An 18-wheeler lost its load of what is known as “flowback” waste along the Karnes County highways and roads in the early morning hours of March 10.
Flowback is a water based solution that flows back to the surface during and after the completion of hydraulic fracturing. The fluid contains clays, chemical additives, dissolved metal ions and total dissolved solids (TDS). Flowback and produced water are considered hazardous waste and must be disposed of safely. According to the Environmental Protection Agency, produced waters are typically disposed of in deep wells or “non-potable coastal waters.” Flowback and produced water can contain salt, industrial chemicals, hydrocarbons, and radioactive materials.
The spill affected three miles of FM 81 and six miles of FM 1144, forcing the closure of of highways and roads for two days while TxDOT road crews undertook the clean-up work.
On Point Services, L.L.C., of Falfurrias was investigated by TCEQ to determine compliance with applicable requirements for spill control and prevention.
In the report, referred to as a “notice of enforcement” addressed to Winfred Stanfield, manager of On Point Services, the investigator alleges that the company violated a section of the Texas Administrative Code by failing to immediately abate and contain and take reasonable response actions for the spill of 128 barrels of flowback fluids.
The report says the driver of the truck, William Frizzell, on the morning of March 10, filled his truck three times with flowback fluids from the Marathon Oil well site near the intersection of County Road 217 and FM 81.
Field tickets showed that the three loads were delivered to a saltwater disposal facility, however, a review of electronic disposal logs maintained by the disposal facility indicated that the third ticket was entered manually and no actual disposal activity occurred for the third load.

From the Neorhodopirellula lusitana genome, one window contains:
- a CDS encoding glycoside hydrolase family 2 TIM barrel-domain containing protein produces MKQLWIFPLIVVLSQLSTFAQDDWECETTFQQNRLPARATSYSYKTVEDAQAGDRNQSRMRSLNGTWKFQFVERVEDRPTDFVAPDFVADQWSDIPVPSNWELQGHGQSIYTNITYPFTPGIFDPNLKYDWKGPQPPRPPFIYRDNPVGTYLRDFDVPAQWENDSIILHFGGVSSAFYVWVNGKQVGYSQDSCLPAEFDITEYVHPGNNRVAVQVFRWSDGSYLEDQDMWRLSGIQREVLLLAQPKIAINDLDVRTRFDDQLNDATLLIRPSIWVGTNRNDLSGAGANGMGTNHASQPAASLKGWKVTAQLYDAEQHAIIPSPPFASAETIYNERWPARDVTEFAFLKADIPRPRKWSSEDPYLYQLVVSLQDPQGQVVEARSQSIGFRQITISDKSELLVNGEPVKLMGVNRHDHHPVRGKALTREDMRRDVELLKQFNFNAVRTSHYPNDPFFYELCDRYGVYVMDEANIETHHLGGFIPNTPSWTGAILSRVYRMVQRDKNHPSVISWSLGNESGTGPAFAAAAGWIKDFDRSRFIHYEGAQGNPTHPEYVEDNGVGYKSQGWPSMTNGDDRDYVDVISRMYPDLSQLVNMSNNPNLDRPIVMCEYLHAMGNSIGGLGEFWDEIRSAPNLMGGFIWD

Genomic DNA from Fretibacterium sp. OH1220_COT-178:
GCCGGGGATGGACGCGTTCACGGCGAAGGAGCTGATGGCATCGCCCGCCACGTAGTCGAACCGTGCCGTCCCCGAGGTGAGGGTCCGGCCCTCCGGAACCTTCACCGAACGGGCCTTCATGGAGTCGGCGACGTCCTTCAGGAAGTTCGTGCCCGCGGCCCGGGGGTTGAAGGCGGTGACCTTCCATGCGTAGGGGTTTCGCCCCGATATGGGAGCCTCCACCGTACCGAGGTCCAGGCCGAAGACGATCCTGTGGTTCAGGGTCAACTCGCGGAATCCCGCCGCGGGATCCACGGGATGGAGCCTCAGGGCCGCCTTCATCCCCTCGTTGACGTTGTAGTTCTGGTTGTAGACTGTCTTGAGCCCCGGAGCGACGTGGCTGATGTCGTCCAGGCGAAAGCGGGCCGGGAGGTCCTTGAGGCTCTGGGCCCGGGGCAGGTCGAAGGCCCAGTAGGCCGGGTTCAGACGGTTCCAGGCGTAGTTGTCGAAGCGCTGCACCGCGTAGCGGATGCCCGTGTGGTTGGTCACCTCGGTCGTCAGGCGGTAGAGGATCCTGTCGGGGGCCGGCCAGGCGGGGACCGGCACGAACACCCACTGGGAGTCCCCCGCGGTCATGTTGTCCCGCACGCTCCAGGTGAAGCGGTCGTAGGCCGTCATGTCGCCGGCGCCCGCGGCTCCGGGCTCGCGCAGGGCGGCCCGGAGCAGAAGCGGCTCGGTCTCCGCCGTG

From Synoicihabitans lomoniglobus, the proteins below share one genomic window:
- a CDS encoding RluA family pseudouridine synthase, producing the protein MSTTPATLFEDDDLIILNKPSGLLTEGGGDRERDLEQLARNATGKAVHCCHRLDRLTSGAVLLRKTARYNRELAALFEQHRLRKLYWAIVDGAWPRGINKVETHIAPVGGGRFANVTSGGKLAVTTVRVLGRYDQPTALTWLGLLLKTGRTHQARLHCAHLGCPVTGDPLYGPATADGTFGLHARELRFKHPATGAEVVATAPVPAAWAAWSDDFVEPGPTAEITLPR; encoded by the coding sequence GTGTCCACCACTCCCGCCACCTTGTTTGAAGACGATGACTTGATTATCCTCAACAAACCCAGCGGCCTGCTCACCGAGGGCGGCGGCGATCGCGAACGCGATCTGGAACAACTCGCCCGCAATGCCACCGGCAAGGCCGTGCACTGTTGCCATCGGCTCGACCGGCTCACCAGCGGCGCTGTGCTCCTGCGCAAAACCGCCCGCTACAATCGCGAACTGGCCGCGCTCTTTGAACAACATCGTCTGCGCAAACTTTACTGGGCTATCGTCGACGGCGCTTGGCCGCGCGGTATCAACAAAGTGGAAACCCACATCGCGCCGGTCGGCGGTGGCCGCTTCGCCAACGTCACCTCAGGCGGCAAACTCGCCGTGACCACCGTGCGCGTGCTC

Frizzell told Karnes County Sheriff’s Office Chief Deputy Robert Ebrom that he loaded 20 to 30 barrels of flowback fluids from the well site and the pressure release valve on the transport trailer was not closing completely at all times.
He said he left the well site at about 4 a.m. and traveled the route where the spill began and ended, and then continued to a truck wash on County Road 199.
A record from the Falls City Truck Wash for the wash activity reflected that the transport was empty upon arrival, indicative that a release had occurred, the report said.
“To date the RP (responsible party) has not taken any response actions towards addressing this discharge,” the report continued.
The report recommends corrective action by requesting On Point Services to submit a written description along with necessary and appropriate documentation of the corrective actions taken to address the prevention of releases and the implementation of required response actions.
The company also allegedly violated Texas Administrative Code by discharging industrial waste that will cause pollution of the water in the state as a result of the spill.
Corrective action recommended in the report includes a request that the company immediately cease the discharge of industrial waste or other waste into the waters of the state and take substantial actions to abate and remediate the release. The company is further requested to undertake equipment maintenance, implement personnel training programs and adopt plans, procedures and policies to prevent other such discharge occurrences.
A third violation is alleged in the report related to failure to notify TCEQ after the spill occurred.
The report claims that the company failed to report in a timely manner the 128-barrel spill.
Corrective action recommended includes a request for the company to develop and submit written correspondence describing the required notification process for spills that will be followed by facility personnel and affirm that this process will be incorporated into the emergency response plan for the facility and personnel training.
The letter from TCEQ to the company advised them that the Legislature has granted enforcement powers to the TCEQ to carry out its mission to protect human health and the environment.
“Due to the apparent seriousness of the alleged violations, formal enforcement action has been initiated, and additional violations may be cited upon further review,” the letter stated. “We encourage you to immediately begin taking actions to address the outstanding alleged violations.”